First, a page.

The timeline of my Sunday:
The irony of that was amazing. The mother-in-law has been at the nursing home every day for almost 2 years. Thirteen hours after she leaves town her mother dies. We bundle up and head for the nursing home. My husband’s family is weird about death. He’s never been to a funeral. They either don’t have them for his family or we aren’t invited. When his other grandmother died no one but her children were allowed to go. He has had friends who died and he didn’t go to their funerals either. He says he doesn’t want to see them dead.
Now, in my family we have festivities. The party surrounding my grandfather’s funeral is still talked about as one wonderfully good time. He needs to come to one of those. My uncle died this summer but the husband was away on a business trip.
We were discussing how he doesn’t want to see her when we get to the nursing home. We go to the nurses’ station and she says, “I’ll take you to see her.” I head down the hall with her and can feel him hesitate but he follows. I’m thinking that this is good for him as the nurse starts to describe her condition. This took longer than expected because her condition was apparently not dead. My mind immediately starts flipping back and forth between Princess Bride’s “He’s only mostly dead” and Monty Python’s “I’m not dead yet!”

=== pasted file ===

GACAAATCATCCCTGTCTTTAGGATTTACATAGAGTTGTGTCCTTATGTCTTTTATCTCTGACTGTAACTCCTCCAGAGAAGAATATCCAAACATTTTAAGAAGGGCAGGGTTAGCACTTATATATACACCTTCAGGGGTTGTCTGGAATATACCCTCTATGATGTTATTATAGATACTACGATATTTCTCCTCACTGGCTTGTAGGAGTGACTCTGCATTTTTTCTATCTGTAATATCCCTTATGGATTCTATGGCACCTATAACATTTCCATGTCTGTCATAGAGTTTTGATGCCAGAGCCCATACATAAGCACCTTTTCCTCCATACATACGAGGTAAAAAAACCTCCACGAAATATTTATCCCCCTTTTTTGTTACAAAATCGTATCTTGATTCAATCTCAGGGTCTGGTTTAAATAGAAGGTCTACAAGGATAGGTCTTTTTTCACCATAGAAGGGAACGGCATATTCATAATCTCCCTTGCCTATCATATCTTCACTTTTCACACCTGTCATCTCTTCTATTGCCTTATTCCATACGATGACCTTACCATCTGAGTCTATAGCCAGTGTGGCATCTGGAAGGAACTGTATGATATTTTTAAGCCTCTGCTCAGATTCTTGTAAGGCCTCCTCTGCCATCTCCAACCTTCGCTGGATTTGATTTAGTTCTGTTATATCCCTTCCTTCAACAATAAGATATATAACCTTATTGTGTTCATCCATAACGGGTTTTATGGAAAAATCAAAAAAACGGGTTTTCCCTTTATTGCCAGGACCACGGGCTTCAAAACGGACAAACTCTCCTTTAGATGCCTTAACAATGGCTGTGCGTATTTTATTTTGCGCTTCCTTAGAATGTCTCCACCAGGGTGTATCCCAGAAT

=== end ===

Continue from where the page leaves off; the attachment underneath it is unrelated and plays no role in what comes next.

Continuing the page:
We go to her room and they leave us alone for privacy. For what? She looks just the same as she did last time we saw her. She hooked up to monitoring equipment that isn’t turned on. I turn it on and watch her vitals. They are normal. The husband goes out and calls his mother to inform her that her mother is not, in fact, dead.
The nurses kept apologizing for the misunderstanding. We weren’t sure if they were apologizing for saying she was dead or apologizing for her being not dead. We decided to go home and they could call us if something else happened. It’s 9:00 AM now and there has been no call. So, I’m assuming that despite strange promises to the contrary she did not die overnight. I’m not sure what they were thinking.